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Reducing Food Waste in Seven Easy Steps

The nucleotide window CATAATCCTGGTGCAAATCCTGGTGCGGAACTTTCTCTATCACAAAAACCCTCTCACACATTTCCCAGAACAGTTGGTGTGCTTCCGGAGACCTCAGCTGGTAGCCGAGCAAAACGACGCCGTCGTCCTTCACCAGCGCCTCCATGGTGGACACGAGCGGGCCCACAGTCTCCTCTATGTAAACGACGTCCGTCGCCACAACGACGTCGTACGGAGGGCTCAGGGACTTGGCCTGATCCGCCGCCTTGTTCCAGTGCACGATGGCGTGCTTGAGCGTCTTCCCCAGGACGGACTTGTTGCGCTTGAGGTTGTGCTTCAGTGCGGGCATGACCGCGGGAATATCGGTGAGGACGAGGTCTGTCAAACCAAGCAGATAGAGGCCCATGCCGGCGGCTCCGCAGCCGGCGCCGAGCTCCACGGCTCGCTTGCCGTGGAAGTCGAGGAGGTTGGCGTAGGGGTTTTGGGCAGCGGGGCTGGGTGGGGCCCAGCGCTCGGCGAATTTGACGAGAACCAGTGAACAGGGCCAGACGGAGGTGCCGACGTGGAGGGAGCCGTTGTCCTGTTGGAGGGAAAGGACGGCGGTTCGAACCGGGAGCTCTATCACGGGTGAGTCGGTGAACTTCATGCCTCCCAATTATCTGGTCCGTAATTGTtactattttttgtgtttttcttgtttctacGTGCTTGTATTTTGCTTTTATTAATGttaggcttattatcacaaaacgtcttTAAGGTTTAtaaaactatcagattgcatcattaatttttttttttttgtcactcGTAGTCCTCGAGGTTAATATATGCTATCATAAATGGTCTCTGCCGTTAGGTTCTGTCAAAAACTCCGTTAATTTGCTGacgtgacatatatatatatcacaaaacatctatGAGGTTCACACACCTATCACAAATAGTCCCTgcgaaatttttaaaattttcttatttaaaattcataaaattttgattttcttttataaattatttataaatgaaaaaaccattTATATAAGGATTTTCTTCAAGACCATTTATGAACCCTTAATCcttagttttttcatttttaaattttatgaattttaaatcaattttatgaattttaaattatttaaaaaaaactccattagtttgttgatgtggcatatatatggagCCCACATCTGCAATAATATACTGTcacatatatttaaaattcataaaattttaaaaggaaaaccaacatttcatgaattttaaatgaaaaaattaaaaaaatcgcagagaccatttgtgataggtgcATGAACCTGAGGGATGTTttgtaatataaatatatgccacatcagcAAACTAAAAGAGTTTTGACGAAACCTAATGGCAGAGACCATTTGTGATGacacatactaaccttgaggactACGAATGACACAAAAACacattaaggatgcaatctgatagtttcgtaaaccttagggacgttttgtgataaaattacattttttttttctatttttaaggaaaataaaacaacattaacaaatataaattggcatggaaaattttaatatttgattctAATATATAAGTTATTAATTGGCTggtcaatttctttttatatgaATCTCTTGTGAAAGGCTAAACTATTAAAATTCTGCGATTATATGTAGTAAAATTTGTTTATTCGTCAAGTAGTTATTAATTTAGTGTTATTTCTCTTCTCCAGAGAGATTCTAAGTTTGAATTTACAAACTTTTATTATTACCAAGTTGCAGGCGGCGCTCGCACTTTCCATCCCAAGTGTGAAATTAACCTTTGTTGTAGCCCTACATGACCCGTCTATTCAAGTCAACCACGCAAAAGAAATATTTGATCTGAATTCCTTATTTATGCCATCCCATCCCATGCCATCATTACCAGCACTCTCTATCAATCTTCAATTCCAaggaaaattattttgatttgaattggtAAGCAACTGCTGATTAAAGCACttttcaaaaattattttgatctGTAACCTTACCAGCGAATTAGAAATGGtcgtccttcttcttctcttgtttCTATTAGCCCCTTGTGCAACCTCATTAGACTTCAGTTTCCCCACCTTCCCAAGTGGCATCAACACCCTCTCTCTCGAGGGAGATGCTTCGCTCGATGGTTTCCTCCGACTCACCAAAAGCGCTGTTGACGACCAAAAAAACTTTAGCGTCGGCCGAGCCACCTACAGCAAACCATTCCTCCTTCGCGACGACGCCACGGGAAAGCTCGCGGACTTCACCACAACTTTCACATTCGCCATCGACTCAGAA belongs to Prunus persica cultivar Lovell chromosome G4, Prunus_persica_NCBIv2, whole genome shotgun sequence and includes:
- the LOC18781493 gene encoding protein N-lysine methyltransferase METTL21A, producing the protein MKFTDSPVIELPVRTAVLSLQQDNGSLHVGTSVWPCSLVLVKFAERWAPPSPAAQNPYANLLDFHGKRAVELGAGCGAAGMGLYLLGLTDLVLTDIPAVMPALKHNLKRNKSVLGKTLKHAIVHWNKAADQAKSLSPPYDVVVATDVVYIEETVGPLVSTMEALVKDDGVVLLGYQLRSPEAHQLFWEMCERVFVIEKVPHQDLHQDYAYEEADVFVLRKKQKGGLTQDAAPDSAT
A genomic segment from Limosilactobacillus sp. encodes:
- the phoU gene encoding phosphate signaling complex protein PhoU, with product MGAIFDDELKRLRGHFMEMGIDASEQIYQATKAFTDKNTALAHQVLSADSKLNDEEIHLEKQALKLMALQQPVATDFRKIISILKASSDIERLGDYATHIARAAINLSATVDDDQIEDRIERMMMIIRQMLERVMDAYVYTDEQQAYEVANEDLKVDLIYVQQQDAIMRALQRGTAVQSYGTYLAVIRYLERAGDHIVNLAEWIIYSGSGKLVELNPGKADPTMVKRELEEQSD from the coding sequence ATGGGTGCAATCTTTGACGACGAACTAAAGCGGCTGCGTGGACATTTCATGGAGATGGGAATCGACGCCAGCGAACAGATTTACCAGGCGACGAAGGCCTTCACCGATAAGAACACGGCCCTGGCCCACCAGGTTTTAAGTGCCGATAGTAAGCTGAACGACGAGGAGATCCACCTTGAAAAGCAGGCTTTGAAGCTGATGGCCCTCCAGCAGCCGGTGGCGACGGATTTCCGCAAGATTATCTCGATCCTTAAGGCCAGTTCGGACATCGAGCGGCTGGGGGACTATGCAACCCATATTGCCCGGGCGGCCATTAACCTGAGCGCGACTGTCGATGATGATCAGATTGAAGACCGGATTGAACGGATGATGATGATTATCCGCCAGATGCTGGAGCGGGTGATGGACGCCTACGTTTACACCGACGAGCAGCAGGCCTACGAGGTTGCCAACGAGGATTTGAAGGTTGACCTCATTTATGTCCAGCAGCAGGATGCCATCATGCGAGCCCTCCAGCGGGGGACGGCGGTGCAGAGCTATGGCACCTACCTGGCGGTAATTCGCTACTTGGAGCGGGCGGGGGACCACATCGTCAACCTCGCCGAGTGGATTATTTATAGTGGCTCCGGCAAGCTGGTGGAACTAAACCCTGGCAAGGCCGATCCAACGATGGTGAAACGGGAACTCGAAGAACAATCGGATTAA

Statistics show that in the U.S. alone 60 million metric tons of food is wasted each year, of which about 40 million metric tons of it end up in municipal landfills. This represents between 30 to 40 percent of the overall food supply and the single largest component in landfills. It is an important value in Judaism that we not waste resources, including food (the principle of baal tashchit). Below are a few simple steps you can take to personally reduce food waste as you shop. • Inventory your food items before grocery shopping—Take stock of what you already have in your refrigerator, freezer and pantry. Make a list of only what you really need before heading to the store. • Create food menus for the week—Use this list of recipes to guide you as to how much to buy of each ingredient. • Stick to your list—Resist the urge to buy items not on your list, especially perishable food items. Even if an item is on special, if it is perishable and you don’t really need it you are likely to end up tossing it rather than eating it. • Store foods separately—Store apples, bananas and tomatoes by themselves. Store fruits and vegetables in different bins. Many fruits give off natural gases as they ripen, making other nearby produce spoil faster. • Freeze often—Freeze items that are still safe to eat but that you know you won’t have time to consume in the next few days. • Only wash before eating—Hold off washing fruits and vegetables until you are ready to use them to prevent mold. • Compost-If you do end up with fruits and vegetables that you can no longer safely eat, compost them rather than throwing them into the trash can. Resources: Earth...